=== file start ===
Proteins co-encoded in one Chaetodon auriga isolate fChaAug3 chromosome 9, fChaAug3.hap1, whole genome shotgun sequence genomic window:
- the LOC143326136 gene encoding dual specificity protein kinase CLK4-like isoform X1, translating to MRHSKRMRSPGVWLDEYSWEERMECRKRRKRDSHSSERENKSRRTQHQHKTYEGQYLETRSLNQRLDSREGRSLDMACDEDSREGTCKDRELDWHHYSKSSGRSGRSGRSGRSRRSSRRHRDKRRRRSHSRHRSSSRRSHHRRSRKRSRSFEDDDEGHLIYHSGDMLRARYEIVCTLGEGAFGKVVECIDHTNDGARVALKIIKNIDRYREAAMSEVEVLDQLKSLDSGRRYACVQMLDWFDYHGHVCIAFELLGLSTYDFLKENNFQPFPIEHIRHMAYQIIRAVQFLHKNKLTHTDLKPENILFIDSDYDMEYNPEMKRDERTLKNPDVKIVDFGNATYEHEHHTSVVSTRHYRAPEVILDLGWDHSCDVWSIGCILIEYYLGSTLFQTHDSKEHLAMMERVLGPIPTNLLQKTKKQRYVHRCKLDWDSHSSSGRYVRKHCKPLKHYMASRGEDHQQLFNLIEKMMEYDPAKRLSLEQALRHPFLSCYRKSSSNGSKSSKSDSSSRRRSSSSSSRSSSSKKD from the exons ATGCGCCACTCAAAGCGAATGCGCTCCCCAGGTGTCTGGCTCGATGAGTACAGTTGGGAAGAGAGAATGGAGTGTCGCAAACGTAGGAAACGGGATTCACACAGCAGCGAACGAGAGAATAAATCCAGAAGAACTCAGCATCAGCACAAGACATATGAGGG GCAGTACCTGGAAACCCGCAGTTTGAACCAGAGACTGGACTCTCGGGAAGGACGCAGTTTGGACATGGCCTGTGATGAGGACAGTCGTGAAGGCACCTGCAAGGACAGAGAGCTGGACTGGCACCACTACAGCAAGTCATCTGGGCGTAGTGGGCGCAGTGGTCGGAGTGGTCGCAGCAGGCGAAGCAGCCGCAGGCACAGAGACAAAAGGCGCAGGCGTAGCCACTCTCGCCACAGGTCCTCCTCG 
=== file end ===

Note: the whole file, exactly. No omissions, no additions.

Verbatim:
Proteins co-encoded in one Chaetodon auriga isolate fChaAug3 chromosome 9, fChaAug3.hap1, whole genome shotgun sequence genomic window:
- the LOC143326136 gene encoding dual specificity protein kinase CLK4-like isoform X1, translating to MRHSKRMRSPGVWLDEYSWEERMECRKRRKRDSHSSERENKSRRTQHQHKTYEGQYLETRSLNQRLDSREGRSLDMACDEDSREGTCKDRELDWHHYSKSSGRSGRSGRSGRSRRSSRRHRDKRRRRSHSRHRSSSRRSHHRRSRKRSRSFEDDDEGHLIYHSGDMLRARYEIVCTLGEGAFGKVVECIDHTNDGARVALKIIKNIDRYREAAMSEVEVLDQLKSLDSGRRYACVQMLDWFDYHGHVCIAFELLGLSTYDFLKENNFQPFPIEHIRHMAYQIIRAVQFLHKNKLTHTDLKPENILFIDSDYDMEYNPEMKRDERTLKNPDVKIVDFGNATYEHEHHTSVVSTRHYRAPEVILDLGWDHSCDVWSIGCILIEYYLGSTLFQTHDSKEHLAMMERVLGPIPTNLLQKTKKQRYVHRCKLDWDSHSSSGRYVRKHCKPLKHYMASRGEDHQQLFNLIEKMMEYDPAKRLSLEQALRHPFLSCYRKSSSNGSKSSKSDSSSRRRSSSSSSRSSSSKKD from the exons ATGCGCCACTCAAAGCGAATGCGCTCCCCAGGTGTCTGGCTCGATGAGTACAGTTGGGAAGAGAGAATGGAGTGTCGCAAACGTAGGAAACGGGATTCACACAGCAGCGAACGAGAGAATAAATCCAGAAGAACTCAGCATCAGCACAAGACATATGAGGG GCAGTACCTGGAAACCCGCAGTTTGAACCAGAGACTGGACTCTCGGGAAGGACGCAGTTTGGACATGGCCTGTGATGAGGACAGTCGTGAAGGCACCTGCAAGGACAGAGAGCTGGACTGGCACCACTACAGCAAGTCATCTGGGCGTAGTGGGCGCAGTGGTCGGAGTGGTCGCAGCAGGCGAAGCAGCCGCAGGCACAGAGACAAAAGGCGCAGGCGTAGCCACTCTCGCCACAGGTCCTCCTCG 